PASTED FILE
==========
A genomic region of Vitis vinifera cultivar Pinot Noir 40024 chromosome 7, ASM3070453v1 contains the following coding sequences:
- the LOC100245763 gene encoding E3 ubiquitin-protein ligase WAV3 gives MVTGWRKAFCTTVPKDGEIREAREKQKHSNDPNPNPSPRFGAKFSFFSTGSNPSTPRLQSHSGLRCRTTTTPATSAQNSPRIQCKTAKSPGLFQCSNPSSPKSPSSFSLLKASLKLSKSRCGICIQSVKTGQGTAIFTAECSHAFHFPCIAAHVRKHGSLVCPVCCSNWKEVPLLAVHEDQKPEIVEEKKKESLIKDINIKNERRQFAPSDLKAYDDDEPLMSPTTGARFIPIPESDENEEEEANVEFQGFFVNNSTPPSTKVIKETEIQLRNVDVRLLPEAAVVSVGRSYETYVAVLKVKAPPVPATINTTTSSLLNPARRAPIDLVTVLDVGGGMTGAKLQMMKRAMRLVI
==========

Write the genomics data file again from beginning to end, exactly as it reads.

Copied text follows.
A genomic region of Vitis vinifera cultivar Pinot Noir 40024 chromosome 7, ASM3070453v1 contains the following coding sequences:
- the LOC100245763 gene encoding E3 ubiquitin-protein ligase WAV3 gives MVTGWRKAFCTTVPKDGEIREAREKQKHSNDPNPNPSPRFGAKFSFFSTGSNPSTPRLQSHSGLRCRTTTTPATSAQNSPRIQCKTAKSPGLFQCSNPSSPKSPSSFSLLKASLKLSKSRCGICIQSVKTGQGTAIFTAECSHAFHFPCIAAHVRKHGSLVCPVCCSNWKEVPLLAVHEDQKPEIVEEKKKESLIKDINIKNERRQFAPSDLKAYDDDEPLMSPTTGARFIPIPESDENEEEEANVEFQGFFVNNSTPPSTKVIKETEIQLRNVDVRLLPEAAVVSVGRSYETYVAVLKVKAPPVPATINTTTSSLLNPARRAPIDLVTVLDVGGGMTGAKLQMMKRAMRLVI